Have you ever thought, that frog mucus can kill flu virus..? A research shows that a component of the skin mucus secreted by the South Indian frogs has the ability to kill H1 variety of influenza viruses, researchers from the Emory Vaccine Center and also the Rajiv Gandhi Center for Biotechnology in India have discovered.
Frogs skins were known to secrete peptides which defend them against bacteria. The research, published on Tuesday in Immunity, suggests that peptides represent a resource for the antiviral drug discovery as well.
Anti-flu peptides could become handy when the vaccines for flu are unavailable, in the case of a new pandemic strain or when the circulating strains become resistant to current drugs, said the senior author Joshy Jacob, PhD, an associate professor of microbiology and immunology at the Emory Vaccine Center and Emory University School of Medicine.
The first author of the paper is a graduate student David Holthausen, and the research grew up with the collaboration of M.R. Pillai, PhD and also Sanil George, PhD from the Rajiv Gandhi Center for Biotechnology.
Jacob and also his colleagues named one of the antiviral peptides they identified as urumin, after a whip-like sword called "urumi" which was used in southern India centuries ago. Urumin was found in the skin secretions of the Indian frog Hydrophylax bahuvistara, which were collected after the mild electrical stimulation.
Peptides are the short chains of amino acids, which are the building blocks of proteins. Some anti-bacterial peptides work by punching holes in the cell membranes, and are thus toxic to the mammalian cells. Some of the antiviral peptides from frogs were toxic in this way, but urumin was not. Instead, urumin appears to only disrupt the integrity of flu virus, as seen through the electron microscopy.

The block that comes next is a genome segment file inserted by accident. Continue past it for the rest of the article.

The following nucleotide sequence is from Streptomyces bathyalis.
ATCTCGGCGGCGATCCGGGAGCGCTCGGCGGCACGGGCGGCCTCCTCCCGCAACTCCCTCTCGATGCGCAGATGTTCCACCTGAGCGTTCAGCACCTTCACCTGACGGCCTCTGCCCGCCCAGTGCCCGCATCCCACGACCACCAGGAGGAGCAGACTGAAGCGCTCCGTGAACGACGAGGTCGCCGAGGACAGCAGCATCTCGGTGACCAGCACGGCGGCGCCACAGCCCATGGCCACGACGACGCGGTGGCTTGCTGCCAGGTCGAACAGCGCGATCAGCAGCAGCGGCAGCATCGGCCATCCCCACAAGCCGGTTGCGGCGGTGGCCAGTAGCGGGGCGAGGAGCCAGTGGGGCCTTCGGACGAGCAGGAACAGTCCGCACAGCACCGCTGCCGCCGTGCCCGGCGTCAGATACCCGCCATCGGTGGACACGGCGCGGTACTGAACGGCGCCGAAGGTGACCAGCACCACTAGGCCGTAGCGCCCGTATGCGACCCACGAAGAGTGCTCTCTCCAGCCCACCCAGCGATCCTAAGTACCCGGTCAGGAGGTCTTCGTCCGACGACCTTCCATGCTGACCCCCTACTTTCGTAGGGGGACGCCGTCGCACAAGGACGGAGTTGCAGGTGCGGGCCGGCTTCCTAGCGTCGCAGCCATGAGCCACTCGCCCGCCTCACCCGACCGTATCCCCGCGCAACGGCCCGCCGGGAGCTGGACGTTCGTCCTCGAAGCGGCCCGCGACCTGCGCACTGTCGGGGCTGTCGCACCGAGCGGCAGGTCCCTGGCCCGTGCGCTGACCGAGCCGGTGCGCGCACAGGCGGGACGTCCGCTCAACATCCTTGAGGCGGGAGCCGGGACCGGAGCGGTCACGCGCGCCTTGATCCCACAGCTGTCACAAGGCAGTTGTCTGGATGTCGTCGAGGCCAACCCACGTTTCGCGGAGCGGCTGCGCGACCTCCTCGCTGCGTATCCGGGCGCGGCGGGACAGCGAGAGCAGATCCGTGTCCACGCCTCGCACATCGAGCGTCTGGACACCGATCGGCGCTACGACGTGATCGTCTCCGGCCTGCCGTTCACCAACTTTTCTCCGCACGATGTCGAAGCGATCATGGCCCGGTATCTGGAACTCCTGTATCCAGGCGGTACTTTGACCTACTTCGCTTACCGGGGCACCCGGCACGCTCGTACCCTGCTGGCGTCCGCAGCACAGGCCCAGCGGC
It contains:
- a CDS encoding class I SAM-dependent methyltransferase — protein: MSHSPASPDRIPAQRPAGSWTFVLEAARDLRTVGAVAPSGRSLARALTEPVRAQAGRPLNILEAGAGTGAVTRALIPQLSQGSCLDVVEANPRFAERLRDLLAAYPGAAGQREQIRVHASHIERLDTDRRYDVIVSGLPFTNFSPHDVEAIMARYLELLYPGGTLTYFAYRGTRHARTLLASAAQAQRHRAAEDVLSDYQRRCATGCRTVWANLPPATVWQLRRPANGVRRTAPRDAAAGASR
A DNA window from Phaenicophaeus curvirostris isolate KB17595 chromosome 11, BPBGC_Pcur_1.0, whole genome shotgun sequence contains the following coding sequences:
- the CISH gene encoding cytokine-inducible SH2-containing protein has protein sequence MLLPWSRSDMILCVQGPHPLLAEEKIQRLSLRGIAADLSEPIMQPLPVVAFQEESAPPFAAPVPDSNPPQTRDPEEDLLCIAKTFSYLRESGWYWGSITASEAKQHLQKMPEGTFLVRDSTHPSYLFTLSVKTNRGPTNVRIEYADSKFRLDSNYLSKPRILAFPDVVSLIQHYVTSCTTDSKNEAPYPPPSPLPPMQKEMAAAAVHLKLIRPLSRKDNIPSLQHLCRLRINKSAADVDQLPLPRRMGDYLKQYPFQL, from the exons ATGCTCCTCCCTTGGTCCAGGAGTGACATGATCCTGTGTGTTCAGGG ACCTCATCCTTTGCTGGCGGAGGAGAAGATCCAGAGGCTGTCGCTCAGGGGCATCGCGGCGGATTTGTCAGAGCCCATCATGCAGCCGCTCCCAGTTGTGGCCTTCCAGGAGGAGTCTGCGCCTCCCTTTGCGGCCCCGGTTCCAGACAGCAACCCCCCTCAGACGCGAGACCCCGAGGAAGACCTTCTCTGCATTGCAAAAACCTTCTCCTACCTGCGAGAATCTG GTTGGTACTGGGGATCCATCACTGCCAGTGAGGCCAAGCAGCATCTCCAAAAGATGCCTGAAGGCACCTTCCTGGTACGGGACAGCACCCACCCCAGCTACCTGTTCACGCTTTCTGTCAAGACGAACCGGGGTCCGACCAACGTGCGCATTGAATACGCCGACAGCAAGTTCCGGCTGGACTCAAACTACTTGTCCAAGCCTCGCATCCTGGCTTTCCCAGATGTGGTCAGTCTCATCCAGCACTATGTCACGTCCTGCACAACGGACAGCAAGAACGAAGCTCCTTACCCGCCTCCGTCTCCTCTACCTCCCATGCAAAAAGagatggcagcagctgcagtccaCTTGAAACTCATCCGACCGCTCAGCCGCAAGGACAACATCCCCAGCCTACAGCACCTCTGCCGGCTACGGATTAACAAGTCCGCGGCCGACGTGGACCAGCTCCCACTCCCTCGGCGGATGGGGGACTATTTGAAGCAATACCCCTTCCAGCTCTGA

"I was almost knocked off my chair. In the beginning, I thought that when you do drug discovery, you have to go through thousands of drug candidates, even a million, before you get 1 or 2 hits. And here we did 32 peptides, and we had 4 hits," Jacob said.
It turns out that urumin binds stalk of the hemagglutinin, a less variable region of the flu virus which is also the target of proposed universal vaccines. This specificity could be more worthy because current anti-influenza drugs target other parts of the virus, Jacob said. Because the flu viruses from humans cannot infect frogs, producing urumin probably confers an advantage on the frogs in fighting some other pathogens, said Jacob.
When delivered intranasally, urumin protected the unvaccinated mice against a lethal dose of some flu viruses. Urumin was specific for the H1 strains of flu, such as the 2009 pandemic strain, and was not effective against some other current strains such as H3N2.
Developing antimicrobial peptides into the effective drugs has been a challenge in the past, partly because of the enzymes in body can break them down. Jacob's lab is now exploring the ways to stabilize antiviral peptides such as urumin, as well as looking for the frog-derived peptides which are active against other viruses like dengue and Zika. Jacob's lab is based at the Yerkes National Primate Research Center.
The research was supported by Emory University and also by the Office of Research Infrastructure Programs (Primate centers: P51OD11132).